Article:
Using Your Credit Card During a Crisis — Pros & Cons

By David Wolinsky · June 29, 2023 · 5 minute read

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Using Your Credit Card During a Crisis — Pros & Cons

When you’re in a crisis and economic circumstances feel anything but normal, you may wonder if you should rethink the way you’re using your credit cards. Here are some ins and outs of using — and rethinking how to use — credit cards during an emergency.

Is It Smart To Use Credit Cards During a Crisis?

Even during a crisis, credit cards aren’t magical “buy anything and worry about it much, much later” tickets. Many of the basics for using a credit card are in effect no matter what’s happening around you: Don’t make purchases just to get reward points, report missing or stolen cards immediately, be in the habit of checking your statements every month, etc.

That said, sometimes certain accommodations are made during a crisis. During the Covid-19 pandemic, for instance, many banks and lenders offered relief in the form of new policies to ease the burden for card holders who were struggling with their payments. Some waived fees, offered payment deferral or forbearance, or increased credit lines — some banks even offered these three forms of support, and more.

Of course, it’s unwise to assume a bank or credit card company is focused on looking out for you during an emergency situation. The better option might be to contact your card issuer for information and any fine print. And keep in mind that while the ability to increase your credit line might sound good, it could also cause more headaches down the road.

Making minimum payments on credit cards can cost you substantially more money over time. The interest — especially compounding interest, which is essentially interest on interest already due — can often be a big challenge with credit cards. But there are ways to potentially avoid interest on credit cards, such as paying off a balance in full each month.

During a crisis, it’s a good idea to continue using your credit cards responsibly. Of course, sometimes financial situations change, and you may need to use a credit card to pay for your daily essentials. While carrying some debt from one month to the next isn’t necessarily something to be thrilled about, it might be worth it if it means getting the things you need to live.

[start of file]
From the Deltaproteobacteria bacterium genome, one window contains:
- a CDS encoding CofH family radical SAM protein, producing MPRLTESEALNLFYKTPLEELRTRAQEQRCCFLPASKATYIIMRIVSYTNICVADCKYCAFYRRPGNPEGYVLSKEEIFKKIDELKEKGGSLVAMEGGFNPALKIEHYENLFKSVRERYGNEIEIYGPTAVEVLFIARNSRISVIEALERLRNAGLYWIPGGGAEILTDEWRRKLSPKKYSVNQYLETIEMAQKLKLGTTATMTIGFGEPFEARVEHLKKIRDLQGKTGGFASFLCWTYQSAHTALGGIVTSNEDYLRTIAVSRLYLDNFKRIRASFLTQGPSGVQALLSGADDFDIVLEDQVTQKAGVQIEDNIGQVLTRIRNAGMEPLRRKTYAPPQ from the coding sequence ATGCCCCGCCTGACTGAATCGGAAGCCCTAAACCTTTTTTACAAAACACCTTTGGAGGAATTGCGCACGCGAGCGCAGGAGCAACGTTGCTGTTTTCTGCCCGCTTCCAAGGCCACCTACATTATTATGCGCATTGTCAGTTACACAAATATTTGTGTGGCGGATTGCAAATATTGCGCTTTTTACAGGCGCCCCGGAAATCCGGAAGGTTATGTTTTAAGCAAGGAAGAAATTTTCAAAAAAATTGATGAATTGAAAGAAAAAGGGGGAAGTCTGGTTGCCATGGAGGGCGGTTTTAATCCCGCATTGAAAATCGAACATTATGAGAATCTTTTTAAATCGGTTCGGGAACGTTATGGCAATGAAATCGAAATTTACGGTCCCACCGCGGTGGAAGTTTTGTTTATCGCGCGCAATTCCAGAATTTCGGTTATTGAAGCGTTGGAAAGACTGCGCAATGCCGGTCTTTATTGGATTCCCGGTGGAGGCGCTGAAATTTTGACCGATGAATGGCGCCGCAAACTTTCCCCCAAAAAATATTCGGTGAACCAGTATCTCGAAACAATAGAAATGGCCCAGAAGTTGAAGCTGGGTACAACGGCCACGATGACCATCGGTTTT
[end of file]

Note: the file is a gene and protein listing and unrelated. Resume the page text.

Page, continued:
Planning for the Future — Starting Now

Conversations about using credit cards are often about responsible saving and spending. There is no blanket yes or no answer to whether it’s a good idea to use credit cards during a crisis, although it’s certainly possible to be a little wiser about using a credit card.

If you’re feeling spread thin financially during a crisis, however, it might be worthwhile to hunt for credit cards that can offer more reasonable rates than your current cards. A good place to start might be with your current card issuers and see if they can lower the interest rate.

Another alternative might be to consider a cash-back credit card that offers cash rewards in a small percentage back on each transaction. Depending on the issuer, the card might offer higher rates for certain categories of purchases, so it might be worth doing some research and strategizing if there is a big purchase you had already planned on making.

There are also balance-transfer credit cards, or a card you would transfer existing card debt to, usually at a lower annual percentage rate (APR). The rationale and incentive for these cards is to hopefully lock your credit card debt in at a lower rate than it would be currently, to therefore make it less burdensome to work on paying it down.

There can be wrinkles to employing this strategy, however, so be sure to read the fine print to avoid balance transfer fees or other charges. The idea is you can pay off that balance with no interest on a more compressed timeline. However, that lower rate might change after the introductory period, and you may be saddled with an APR that could be even higher than the one you had to begin with.

Putting the Cards Down — For Now

If the idea of getting more plastic feels more like a problem than a solution, you may want to consider taking out an unsecured personal loan. This type of loan is not backed by collateral and is likely to have higher interest rates and lower loan amounts than secure loans. They also typically require a higher level of creditworthiness than a secured personal loan does.

There are common uses for unsecured loans, including:

•   Paying off credit cards

•   Consolidating debt

•   Paying medical bills

•   Covering home renovation projects

The Takeaway

Dealing with a crisis can be unsettling, especially if your finances are less than stable. You may wonder if it makes sense to use your credit card to pay for everyday essentials. While there’s no one-size-fits-all answer, it’s important to continue using your card responsibly, whether you’re in an emergency or not.

If you’re stretched thin financially, there are strategies you can consider. One idea is to try to negotiate a lower interest rate with your current card issuer. Another option is to explore a cash-back credit card or a balance-transfer credit card, both of which could help increase your purchasing power during a crisis. Or you may also want to consider taking out an unsecured personal loan, which could help you get the funds you need to pay bills or consolidate debt.

Think twice before turning to high-interest credit cards. Consider a SoFi personal loan instead. SoFi offers competitive fixed rates and same-day funding. Checking your rate takes just a minute.

SoFi’s Personal Loan was named NerdWallet’s 2024 winner for Best Personal Loan overall.

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